67. Moreover, the evidence on the prices at which subject goods were sold in the Canadian market and Koolatron’s cost to manufacture like goods demonstrates that Koolatron’s imports were not an aggressive measure designed to use imports to increase its market share at the expense of its domestic production. Rather, the evidence confirms that Koolatron’s motive in importing the subject goods was defensive in nature, and that this decision resulted from the low prices of the subject goods compared to Koolatron’s domestic manufacturing costs for the goods.16 In view of this evidence, the Tribunal accepts Koolatron’s argument that it devised an import strategy to essentially average down the cost of its domestic production and average up its margins on its sales by mixing specific niche models of subject goods with its core domestic product line.

68. Therefore, on the basis of the foregoing, the Tribunal finds that Koolatron and MTL, which together account for the domestic production as a whole of the like goods, constitute the domestic industry for the purposes of the Tribunal’s injury analysis. Since Koolatron accounted for the major proportion of the total domestic production during the POI, the Tribunal considers it appropriate to focus its analysis of injury on the performance indicators for Koolatron.17

Cross-cumulation

69. As noted above, the Tribunal must also determine whether it will make an assessment of the combined effect of the dumping and subsidizing of the subject goods, i.e. whether it will cross-cumulate. While subsection 42(3) of SIMA addresses cumulation, which is the assessment of the effect of the dumping of goods from more than one country, taken together, or of the subsidizing of goods from more than one country, taken together, there are no legislative provisions that directly address the issue of cross-cumulation.

70. However, as noted in previous cases, subsections 37.1(1) and (2) of the Special Import Measures Regulations 18 prescribe certain factors for the Tribunal to consider in making its finding. These factors have, as their focus, the effect that dumped or subsidized goods have had or may have on a number of economic indices. In this regard, the effect of dumping and subsidizing of the same goods from a particular country (in this case China) is manifested in a single set of effects caused by pricing. It is therefore the Tribunal’s view that, in the conduct of an injury analysis, it is not possible to isolate the effects caused by the dumping from the effects caused by the subsidizing. In reality, they are so closely intertwined as to render it impossible to allocate discrete portions to the dumping and the subsidizing respectively.19

71. Therefore, consistent with its longstanding view on the matter, the Tribunal will cross-cumulate the effects of the dumping and subsidizing of the subject goods in the present case.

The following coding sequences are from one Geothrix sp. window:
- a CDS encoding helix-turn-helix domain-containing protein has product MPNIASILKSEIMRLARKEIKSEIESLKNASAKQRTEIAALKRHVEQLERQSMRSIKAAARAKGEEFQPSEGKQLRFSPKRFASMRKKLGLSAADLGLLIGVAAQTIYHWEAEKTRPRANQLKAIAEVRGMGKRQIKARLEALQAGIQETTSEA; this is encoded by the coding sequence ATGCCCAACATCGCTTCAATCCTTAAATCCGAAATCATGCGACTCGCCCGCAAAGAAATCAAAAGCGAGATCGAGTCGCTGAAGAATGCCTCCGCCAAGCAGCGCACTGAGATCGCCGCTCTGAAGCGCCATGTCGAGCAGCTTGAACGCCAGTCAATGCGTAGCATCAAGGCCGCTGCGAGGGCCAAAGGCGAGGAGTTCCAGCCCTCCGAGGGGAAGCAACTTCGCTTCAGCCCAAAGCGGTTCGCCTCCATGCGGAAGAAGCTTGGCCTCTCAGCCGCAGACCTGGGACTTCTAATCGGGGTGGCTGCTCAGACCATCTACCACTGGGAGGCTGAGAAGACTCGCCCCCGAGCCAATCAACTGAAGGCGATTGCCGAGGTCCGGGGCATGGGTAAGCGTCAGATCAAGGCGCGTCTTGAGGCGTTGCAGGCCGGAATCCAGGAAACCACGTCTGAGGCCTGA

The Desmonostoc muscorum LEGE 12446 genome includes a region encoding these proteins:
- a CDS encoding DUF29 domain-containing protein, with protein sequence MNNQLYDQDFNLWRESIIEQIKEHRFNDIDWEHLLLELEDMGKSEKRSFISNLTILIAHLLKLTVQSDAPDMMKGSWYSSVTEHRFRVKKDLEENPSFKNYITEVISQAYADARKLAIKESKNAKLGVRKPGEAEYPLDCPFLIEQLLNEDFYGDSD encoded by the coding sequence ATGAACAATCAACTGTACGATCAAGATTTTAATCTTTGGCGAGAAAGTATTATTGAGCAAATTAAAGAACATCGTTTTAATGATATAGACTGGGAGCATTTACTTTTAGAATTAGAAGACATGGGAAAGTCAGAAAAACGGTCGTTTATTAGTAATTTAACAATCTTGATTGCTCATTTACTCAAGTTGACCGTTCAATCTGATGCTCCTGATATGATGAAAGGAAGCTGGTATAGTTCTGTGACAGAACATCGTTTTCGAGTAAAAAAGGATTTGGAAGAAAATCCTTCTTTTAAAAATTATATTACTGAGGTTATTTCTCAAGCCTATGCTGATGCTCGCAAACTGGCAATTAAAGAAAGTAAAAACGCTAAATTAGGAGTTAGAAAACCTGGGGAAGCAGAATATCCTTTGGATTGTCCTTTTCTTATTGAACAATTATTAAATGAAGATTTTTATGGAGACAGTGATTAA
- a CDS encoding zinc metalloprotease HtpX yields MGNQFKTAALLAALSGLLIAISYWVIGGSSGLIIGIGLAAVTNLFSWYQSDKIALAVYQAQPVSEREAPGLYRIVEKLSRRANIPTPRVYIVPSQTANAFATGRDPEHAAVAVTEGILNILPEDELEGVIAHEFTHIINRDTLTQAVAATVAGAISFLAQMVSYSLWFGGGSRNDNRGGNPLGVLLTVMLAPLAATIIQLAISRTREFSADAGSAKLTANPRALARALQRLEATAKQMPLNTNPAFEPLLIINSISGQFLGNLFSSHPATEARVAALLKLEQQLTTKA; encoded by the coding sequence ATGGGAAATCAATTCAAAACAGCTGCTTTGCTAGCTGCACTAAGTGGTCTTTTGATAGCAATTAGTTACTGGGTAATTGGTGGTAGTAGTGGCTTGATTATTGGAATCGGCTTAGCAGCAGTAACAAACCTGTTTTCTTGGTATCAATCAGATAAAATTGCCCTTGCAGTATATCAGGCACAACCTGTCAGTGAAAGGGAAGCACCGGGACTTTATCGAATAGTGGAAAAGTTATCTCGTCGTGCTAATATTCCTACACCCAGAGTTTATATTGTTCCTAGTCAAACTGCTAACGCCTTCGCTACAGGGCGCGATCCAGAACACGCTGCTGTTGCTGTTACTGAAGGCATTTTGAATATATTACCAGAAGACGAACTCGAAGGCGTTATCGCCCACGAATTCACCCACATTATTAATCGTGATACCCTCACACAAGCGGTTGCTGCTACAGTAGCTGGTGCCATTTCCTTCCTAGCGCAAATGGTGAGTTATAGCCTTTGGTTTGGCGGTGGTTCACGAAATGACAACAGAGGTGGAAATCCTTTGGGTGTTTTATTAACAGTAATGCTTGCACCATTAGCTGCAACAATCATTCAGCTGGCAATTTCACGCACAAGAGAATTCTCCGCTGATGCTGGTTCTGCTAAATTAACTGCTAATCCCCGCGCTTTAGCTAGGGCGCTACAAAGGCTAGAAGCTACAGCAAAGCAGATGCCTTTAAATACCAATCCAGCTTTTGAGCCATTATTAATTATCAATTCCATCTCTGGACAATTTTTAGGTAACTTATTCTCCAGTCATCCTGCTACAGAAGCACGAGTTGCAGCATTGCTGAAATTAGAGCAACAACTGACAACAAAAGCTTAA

INJURY

72. Subsection 37.1(1) of the Regulations prescribes that, in determining whether the dumping or subsidizing has caused injury to the domestic industry, the Tribunal consider the volume of the dumped or subsidized goods, their effect on the price of like goods and their resulting impact on the state of the domestic industry. Subsection 37.1(3) also directs the Tribunal to consider factors other than the dumping and subsidizing to ensure that any injury or threat of injury caused by those other factors is not attributed to the effect of the dumped or subsidized imports.

Volume of Imports of Dumped and Subsidized Goods

73. Pursuant to paragraph 37.1(1)(a) of the Regulations, the Tribunal will consider the volume of the dumped and subsidized goods and, in particular, whether there has been a significant increase in the volume of imports of the dumped and subsidized goods, either in absolute terms or relative to the production or consumption of the like goods.

74. Koolatron submitted that there had been an unprecedented increase in the volume of subject goods, particularly in 2007 and the first half of 2008.

75. The evidence on the record indicates that imports of the subject goods represented the vast majority of the total volume of imports from all sources of thermoelectric containers in every period of the POI. They attained, by far, their highest share of total imports of thermoelectric containers in the first six months of 2008.

76. Overall, the volume of imports of the subject goods decreased by 11 percent between 2005 and 2007. However, the volume of imports fluctuated within this period. Following a decrease of 28 percent from 2005 to 2006, imports of the subject goods increased by 23 percent from 2006 to 2007, and increased again by 82 percent in the first half of 2008 compared to the same period in 2007. The Tribunal notes that the volume of imports of the subject goods in the first six months of 2008 represented nearly 90 percent of the volume for all of 2007.

77. When the subject goods imported by Koolatron are excluded, the remaining imports followed the same trends as discussed above. However, the increases, decreases and year-over-year fluctuations in the volume of imports of the subject goods by non-producers were of a greater magnitude than those seen for total imports of the subject goods over the POI. In particular, the volume of imports of the subject goods by non-producers more than doubled in the first six months of 2008 compared to the same period in 2007.

78. Koolatron’s imports demonstrated a trend opposite to that seen for total imports of the subject goods. The volume of imports of the subject goods by Koolatron first increased between 2005 and 2006, then decreased between 2006 and 2007 for a net increase between 2005 and 2007. Its imports of the subject goods were considerably lower in the first half of 2008 than in the first half of 2007 whereas, as noted above, the volume of imports of the subject goods by non-producers more than doubled during the same period.